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Canon PowerShot S100 Gordon Laing, November 2011
 
 

Canon PowerShot S100 Handheld Night Scene


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  Canon S100 results
1 Canon S100 Resolution
2 Canon S100 RAW vs JPEG
3 Canon S100 Noise vs S95
4 Canon S100 Noise vs V1 vs G3
5 Canon S100 Noise Reduction
6 Canon S100 Handheld Night Scene
7 Canon S100 Sample images

The Canon PowerShot S100, like many cameras these days, offers a composite shooting mode which captures a quick burst of images before combining them into one to reduce noise. Canon calls this Handheld Night Scene and you can find it in the Scene presets.

Like other models, the sensitivity and exposure are fully automatic, so to make a comparison with a single shot exposure here, I first took the scene in the Handheld Night Scene mode, before matching the settings in Program.


In this first example, the S100's Handheld Night Scene mode automatically selected 1600 ISO. It's immediately clear from the crops below that the single-frame version in Program at the same sensitivity exhibits much greater visible noise than the composite Handheld Night Scene version. Meanwhile, the degree of detail is roughly similar.

So Handheld Night Scene mode is acting like ideal noise reduction, greatly reducing the amount of visible noise without smearing-out fine details. A very successful result here for the S100. Scroll down for another comparison, or check out a selection of single-exposure shots in my Canon S100 sample images gallery. Alternatively skip to the chase and head over to my verdict!

Canon PowerShot S100: Handheld Night Scene at 1600 ISO
1600 ISO
1600 ISO
1600 ISO

Canon PowerShot S100: Program at 1600 ISO
1600 ISO
1600 ISO
1600 ISO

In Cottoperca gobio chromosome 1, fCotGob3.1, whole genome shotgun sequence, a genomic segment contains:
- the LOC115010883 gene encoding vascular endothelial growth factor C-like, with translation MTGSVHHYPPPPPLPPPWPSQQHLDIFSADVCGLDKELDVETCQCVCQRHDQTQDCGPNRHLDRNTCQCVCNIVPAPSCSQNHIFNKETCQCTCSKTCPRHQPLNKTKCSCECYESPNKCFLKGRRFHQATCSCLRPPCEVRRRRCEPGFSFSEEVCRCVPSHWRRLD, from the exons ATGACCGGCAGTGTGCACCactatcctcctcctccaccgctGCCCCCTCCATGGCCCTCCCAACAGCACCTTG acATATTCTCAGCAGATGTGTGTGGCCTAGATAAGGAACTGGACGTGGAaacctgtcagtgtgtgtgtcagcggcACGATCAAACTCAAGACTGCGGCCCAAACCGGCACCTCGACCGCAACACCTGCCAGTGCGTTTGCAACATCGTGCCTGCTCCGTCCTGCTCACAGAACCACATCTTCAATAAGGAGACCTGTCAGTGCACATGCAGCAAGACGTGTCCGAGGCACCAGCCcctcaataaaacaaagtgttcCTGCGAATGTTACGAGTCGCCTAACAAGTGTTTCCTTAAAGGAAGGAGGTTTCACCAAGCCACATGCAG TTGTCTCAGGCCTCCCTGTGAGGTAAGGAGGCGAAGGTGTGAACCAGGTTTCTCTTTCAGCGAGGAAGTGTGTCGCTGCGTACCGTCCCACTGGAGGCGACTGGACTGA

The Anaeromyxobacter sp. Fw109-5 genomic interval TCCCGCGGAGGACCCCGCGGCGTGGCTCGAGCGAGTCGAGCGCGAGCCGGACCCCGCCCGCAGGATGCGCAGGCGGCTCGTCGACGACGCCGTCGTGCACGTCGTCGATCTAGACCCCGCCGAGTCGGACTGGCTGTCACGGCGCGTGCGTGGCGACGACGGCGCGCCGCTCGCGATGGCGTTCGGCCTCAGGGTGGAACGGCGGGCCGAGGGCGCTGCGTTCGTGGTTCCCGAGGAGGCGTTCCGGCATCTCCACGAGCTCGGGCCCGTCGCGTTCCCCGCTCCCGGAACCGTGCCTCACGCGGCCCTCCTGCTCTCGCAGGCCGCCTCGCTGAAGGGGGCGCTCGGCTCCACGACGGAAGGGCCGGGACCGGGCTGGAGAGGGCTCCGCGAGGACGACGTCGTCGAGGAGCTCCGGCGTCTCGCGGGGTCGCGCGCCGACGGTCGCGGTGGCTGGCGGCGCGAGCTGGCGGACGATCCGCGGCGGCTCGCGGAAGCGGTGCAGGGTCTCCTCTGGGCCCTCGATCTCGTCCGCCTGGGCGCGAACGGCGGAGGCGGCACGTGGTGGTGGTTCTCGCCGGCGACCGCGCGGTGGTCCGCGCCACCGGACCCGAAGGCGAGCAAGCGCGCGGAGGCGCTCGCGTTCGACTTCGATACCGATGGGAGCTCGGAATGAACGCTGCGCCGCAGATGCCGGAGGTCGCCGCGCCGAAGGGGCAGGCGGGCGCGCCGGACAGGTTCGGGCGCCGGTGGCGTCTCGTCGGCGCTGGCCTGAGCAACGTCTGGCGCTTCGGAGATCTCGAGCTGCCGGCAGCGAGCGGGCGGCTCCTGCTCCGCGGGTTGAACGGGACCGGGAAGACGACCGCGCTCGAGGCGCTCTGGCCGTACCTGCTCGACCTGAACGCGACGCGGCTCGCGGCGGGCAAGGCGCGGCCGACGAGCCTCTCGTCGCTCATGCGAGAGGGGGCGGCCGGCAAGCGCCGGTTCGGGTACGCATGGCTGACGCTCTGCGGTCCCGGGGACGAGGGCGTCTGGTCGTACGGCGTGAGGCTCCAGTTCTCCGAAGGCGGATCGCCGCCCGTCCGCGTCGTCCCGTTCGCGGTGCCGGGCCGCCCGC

Canon PowerShot S100: Handheld Night Scene versus Program mode (at 3200 ISO)

 

For this second example, the PowerShot S100 selected 3200 ISO in Handheld Night Scene, making it easy to make a comparison in Program mode.

As above, the degree of fine detail on both samples is roughly similar, but the Program version shows far more visible noise textures. In contrast the version taken with Handheld Night Scene is much smoother and cleaner, with virtually no visible noise speckles. Again it's as if noise reduction has been applied, but without the compromise of smearing-out fine details.

So in conclusion, Handheld Night Scene can prove to be a valuable ally when shooting under dim conditions at high ISOs. It really lives-up to its description too, as while this second example was shot from a tripod, the first really was handheld.

Now head on over to my Canon S100 sample images for more real-life examples, or skip to the chase and check out my verdict!

 

Canon PowerShot S100: Handheld Night Scene at 3200 ISO
1600 ISO
1600 ISO
1600 ISO

Canon PowerShot S100: Program at 3200 ISO
1600 ISO
1600 ISO
1600 ISO


Canon S100 results : Quality / RAW vs JPEG / Noise vs S95
/ Noise vs V1 / Noise Reduction / Handheld Night Scene



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